The Chevrolet/Opel conundrum continues to trouble General Motors. As the company starts to emphasise Chevrolet as its global brand, Opel is expected to play more of an upmarket and niche role. Yet, at the same time, the German car maker has to make available its technologies and expertise to the Bowtie. The result? Cars that are strikingly similar, yet with Opel priced higher. Is it a strategy that can work? Many commentators suggest it can’t, but for the consumer the benefit is a range of Chevrolets that offer excellent build quality and good pricing. A car such as the new Cruze hatchback can do much to up the brand’s profile in South Africa, even though it could come at the cost of the rebuild of Opel…
Smart looksThe Cruze hatch certainly has good genes. It gets the front-end of the recently updated Cruze sedan (note the more sharply angled fog lamp surrounds), as well as the striking profile of the Opel Astra hatchback. The result is a handsome and upmarket-looking hatchback that also appears quite different to anything else on the market. Like the Astra it is based upon, the Cruze has short overhangs and a relatively long 2 685 mm wheelbase. It is more than 80 mm shorter in body length that the sedan and rides on neat 16-inch alloys. With its long, sloping roof and stylish rear lamps, the Cruze hatch is particularly attractive from the rear.
Given its underpinnings and donor vehicles, the Cruze’s interior doesn’t bring any surprises. It’s a spacious car, with good rear leg- and headroom, the latter improved by an extended rear roof section. The boot too, is handily sized at 413 L.
Most impressively, the facia design and finish it among the best in this segment, with a leather-wrapped steering wheel and even attractive cloth inserts of the facia. As with all Cruze’s the V-shaped centre section with its neatly integrated controls and the sporty instrument pods catch the eye. It’s car that feels and looks more upmarket than its badge and even its price would suggest. And Chevrolet has been fairly generous with the standard features, too. Included are; air-conditioning, electric mirrors, radio/CD player, stylish multi-function steering wheel, cruise control and height-adjustable driver’s seat. The safety package is also very comprehensive, and includes six airbags, rear Isofix child seat mounts and ESP (electronic stability system).
Lazy performanceThe overall impression of refinement continues once you start driving the Cruze, but besides being quiet and smooth, as well as economical (6,7 L/100 km), the engine disappoints in the performance stakes. It delivers a good 91 kW and 155 Nm, but the vehicle’s weight, gearing and the fact that the torque arrives only at 4 000 rpm, conspire to give it quite lazy performance. The 0-100 km/h time of 12,8 seconds is certainly among the worst of its peers. But, for a lot of people this will not be of much importance and the aforementioned attributes of refinement and economy will be far higher rated. Regarding the five-speed transmission – it generally provides nice shifts, but perhaps a sixth is needed for more economical cruising.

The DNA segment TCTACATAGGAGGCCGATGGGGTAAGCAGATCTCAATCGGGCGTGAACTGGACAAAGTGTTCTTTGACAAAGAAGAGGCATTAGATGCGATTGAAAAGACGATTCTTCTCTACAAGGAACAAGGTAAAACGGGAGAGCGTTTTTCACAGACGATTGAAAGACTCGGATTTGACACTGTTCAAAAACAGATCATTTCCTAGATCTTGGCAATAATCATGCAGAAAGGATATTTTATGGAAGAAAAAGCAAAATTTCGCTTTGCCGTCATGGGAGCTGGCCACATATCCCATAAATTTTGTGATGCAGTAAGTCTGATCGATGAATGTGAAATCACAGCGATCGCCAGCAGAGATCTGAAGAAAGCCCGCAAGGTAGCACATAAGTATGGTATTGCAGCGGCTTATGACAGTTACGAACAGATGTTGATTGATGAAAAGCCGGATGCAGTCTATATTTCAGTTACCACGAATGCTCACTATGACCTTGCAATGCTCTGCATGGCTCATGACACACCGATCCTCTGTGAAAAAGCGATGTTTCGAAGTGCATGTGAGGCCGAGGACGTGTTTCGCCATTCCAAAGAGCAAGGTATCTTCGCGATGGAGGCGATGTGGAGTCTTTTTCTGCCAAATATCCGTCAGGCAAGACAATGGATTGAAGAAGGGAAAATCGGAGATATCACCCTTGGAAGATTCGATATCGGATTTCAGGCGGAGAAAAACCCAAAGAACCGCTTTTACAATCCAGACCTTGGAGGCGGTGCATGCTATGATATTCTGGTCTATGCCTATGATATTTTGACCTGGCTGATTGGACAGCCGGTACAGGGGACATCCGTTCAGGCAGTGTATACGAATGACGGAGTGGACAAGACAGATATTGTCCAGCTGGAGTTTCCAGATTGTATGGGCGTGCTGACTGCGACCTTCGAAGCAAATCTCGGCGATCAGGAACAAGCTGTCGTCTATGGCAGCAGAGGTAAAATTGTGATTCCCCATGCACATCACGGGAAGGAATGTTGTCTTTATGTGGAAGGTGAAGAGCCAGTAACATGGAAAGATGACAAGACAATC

On the road, the Cruze hatch is an impressively sorted motorcar. The NVH (noise, vibration, harshness) is truly impressive, with the cabin being quiet and even wind noise being kept at bay in a manner which would befit a larger, more expensive car. With generous rake and reach adjustment from the steering wheel (another upshot of having Opel as a sibling), as well as a height-adjustable seat, the driving position should be spot-on for most.
The seats and quietness are not the only reasons why the cabin is such a comfortable place to be. The suspension is impressively sorted – even though there is no multi-link rear suspension as on the Golf, body control is good and the Cruze manages to iron out road imperfections very well with its suppleness. Given its relatively lazy performance, dynamic sharpness is obviously not a high priority, but nevertheless, the Cruze is a stable, confident handler with good steering weighting and confidence-boosting braking. It should make for a great all-rounder – city slicker and family car.
Chevrolet Cruze Hatchback - VerdictThe Chevrolet Cruze is a very good new offering in a very competitive segment – remember, it is up against Golf, Focus, Civic and, not to mention, Astra. Aesthetically it is an appealing alternative, and its best attributes of refinement, built quality and comfort will go down well with a large portion of shoppers in this segment. Does it, however, bring anything new to the segment? Would it not have been better for General Motors to focus its efforts on making Opel as competitive as possible in a segment where it already has a long history, and Chevrolet doesn’t? From the sidelines we’d suggest it is a good car, but that the Astra is at least as good, and stands a better chance with proper support. General Motors may have come up with a good car, but we’re not sure it’s good General Motors itself…
- Good looks
- Rear cabin space
- Standard equipment
- Comfort levels
Fast FactsEngine: 1,6-litre, four-cylinder, petrol Power: 91 kW @ 6 000 rpm Torque: 155 Nm @ 4 000 rpm Transmission: Five-speed manual Wheels: 16-inch alloy Top speed: 190 km/h 0-100 km/h: 12,8 seconds Fuel Economy: 6,7 L/100 km
- Opel Astra 1,6 Essentia: Shares its underpinnings with the Chevrolet Cruze and is arguably even better looking. Similar equipment levels, as well as power, and yet the Opel the feels the nippier car.
- Volkswagen Golf 1,6 Trendline: The Volkswagen is a pricier product, and truthfully if you can stretch this far you can just as well go for the 1,4 TSI model, which has the better engine. Still, really classy product.
- Toyota Auris 1,6 Xi: The new Auris is a vastly more appealing product than before, with an interesting interior design and quite dramatic exterior. It’s also livelier than its rivals here, and boasts a good standard specification.